Normally, you won’t have to change anything, but it’s a good idea to read the options displayed on the screen to know what you are accepting and where the virtual machines will be stored.
Step 2 – Configure your virtual machine
Once you have installed VirtualBox, you can create your first virtual machine. There is no limit to how many virtual machines you install, but it is recommended that you run them one at a time, rather than multiple at the same time.
To create a virtual machine just click on New in the VirtualBox main window.
The assistant will guide you step-by-step. First, you have to name your machine, “VirtualBox Test” for example. Next, choose the operating system and its version from the long list of those available.
Next, you will have to choose how much RAM memory to assign the virtual machine. You will see a selection bar that highlights in different colours the minimum required amount, the desired amount, and the optimal. For the maximum amount, you can assign all your RAM, but keep in mind that this will leave your computer’s operating system without any, and will therefore be compromised. The default amount that appears is fine, but if it seems too little, you can adjust it later on once you have tried out the virtual machine.
You can also choose the size of the virtual disk. In this case, that disk will be a file that simulates a hard drive. You can create a new one or use a pre-existing one if you are using an already created virtual machine. Regarding the disk format, this depends on whether you are going to use it with other virtualization programs other than VirtualBox. The default option, VDI, is the most desirable if only using VirtualBox. You can also give it a set size that will continue to grow according to the files you save there. Lastly, you must name it; people usually use the same name as the VirtualBox.
Step 3 – Start up the virtual machine for the first time
You’ve created your machine. Now you get to start it up and use it. However, one important step remains, because a new virtual machine is just like a new computer: it doesn’t have an operating system.
Before starting the machine, make sure that you have installed the operating system. In the case of open source systems such as Linux, Solaris or FreeBSD, you can get a free ISO image from their official pages. In the case of Windows, you will need the physical disk or ISO image for the most recent versions.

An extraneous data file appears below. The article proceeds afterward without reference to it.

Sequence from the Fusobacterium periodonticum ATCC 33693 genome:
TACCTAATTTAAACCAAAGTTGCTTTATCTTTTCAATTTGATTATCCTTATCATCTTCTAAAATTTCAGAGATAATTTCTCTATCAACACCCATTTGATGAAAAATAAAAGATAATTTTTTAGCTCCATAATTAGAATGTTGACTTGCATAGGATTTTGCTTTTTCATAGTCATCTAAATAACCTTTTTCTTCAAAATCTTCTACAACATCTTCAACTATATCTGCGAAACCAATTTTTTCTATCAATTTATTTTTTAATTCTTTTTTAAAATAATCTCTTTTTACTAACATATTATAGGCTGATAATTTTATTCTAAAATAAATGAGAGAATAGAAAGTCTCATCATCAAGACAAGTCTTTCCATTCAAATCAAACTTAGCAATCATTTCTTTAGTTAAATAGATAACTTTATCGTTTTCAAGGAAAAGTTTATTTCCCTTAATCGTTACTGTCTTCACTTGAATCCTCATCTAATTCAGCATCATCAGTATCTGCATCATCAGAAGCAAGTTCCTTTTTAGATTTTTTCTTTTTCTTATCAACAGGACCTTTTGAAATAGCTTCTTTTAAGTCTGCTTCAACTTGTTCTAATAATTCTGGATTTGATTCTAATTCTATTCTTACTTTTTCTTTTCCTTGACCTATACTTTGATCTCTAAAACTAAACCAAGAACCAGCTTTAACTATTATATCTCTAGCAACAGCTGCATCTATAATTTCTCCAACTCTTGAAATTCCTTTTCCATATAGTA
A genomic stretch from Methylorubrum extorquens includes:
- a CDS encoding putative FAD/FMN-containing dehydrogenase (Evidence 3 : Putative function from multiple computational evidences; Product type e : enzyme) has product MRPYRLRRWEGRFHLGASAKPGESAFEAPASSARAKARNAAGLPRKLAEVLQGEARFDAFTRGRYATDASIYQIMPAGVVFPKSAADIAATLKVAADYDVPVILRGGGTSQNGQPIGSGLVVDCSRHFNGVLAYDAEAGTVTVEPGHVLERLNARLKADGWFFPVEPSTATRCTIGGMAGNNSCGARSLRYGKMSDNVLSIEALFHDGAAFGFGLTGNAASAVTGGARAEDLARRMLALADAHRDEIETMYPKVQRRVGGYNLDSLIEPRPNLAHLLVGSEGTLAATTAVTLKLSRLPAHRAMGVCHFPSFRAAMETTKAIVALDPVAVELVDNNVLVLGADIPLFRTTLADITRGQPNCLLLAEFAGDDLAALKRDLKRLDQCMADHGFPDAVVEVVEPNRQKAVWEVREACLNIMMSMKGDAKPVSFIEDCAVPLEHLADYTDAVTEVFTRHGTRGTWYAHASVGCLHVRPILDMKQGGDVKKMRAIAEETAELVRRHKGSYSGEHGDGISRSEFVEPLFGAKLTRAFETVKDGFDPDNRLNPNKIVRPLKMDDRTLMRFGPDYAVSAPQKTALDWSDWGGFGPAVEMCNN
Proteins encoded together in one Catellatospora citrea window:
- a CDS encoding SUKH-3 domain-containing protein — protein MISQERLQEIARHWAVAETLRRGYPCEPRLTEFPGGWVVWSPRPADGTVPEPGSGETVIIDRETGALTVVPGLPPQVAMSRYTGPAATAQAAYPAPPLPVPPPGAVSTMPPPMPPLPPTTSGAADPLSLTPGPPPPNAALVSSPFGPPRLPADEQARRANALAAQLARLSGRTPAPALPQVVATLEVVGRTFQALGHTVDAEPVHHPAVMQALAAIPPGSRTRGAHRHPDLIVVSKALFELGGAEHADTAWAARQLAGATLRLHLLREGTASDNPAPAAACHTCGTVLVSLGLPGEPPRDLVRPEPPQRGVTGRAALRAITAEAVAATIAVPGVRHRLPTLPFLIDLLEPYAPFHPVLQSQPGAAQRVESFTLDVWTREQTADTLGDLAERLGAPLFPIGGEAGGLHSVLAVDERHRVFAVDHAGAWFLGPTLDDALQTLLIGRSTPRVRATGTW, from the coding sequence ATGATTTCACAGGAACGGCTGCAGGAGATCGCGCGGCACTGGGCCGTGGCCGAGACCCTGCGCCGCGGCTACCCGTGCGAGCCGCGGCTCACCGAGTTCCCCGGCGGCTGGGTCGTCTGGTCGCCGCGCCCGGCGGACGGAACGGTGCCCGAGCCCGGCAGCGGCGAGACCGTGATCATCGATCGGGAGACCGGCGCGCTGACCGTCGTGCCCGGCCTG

In order for the virtual machine to detect the installer upon start-up, you must select the virtual machine in the VirtualBox main window, and click on Parameters, then in Storage, click on the CD/DVD shaped icon. Click again on the same icon on the right side and choose one of the options: use a virtual optical disk file (usually ISO) or the physical disk in your CD/DVD drive.
After accepting, you just have to click on Start and the virtual machine will boot up like a computer. You can view the machine within a window or have it take up the entire screen. The operating system installer will guide you step-by-step. Remember that changes will only affect the virtual machine, not your computer.
Step 4 – Other settings
Once you have installed the operating system, you can now use the virtual machine. As an option, you can install Guest Additions in the virtual operating system to improve communication with your computer’s operating system and thus share files or enhance the graphics.
This option is essential to sharing folders between your PC and the virtual system, for example.
Lastly, I would like to emphasis that you can do the exact same things with the machine as with a computer, and more. You can re-start the virtual machine, shut it down, disconnect hardware elements, add new virtual components… And most practical of all, you can pause it and resume later, to not constantly be shutting down and starting the virtual machine.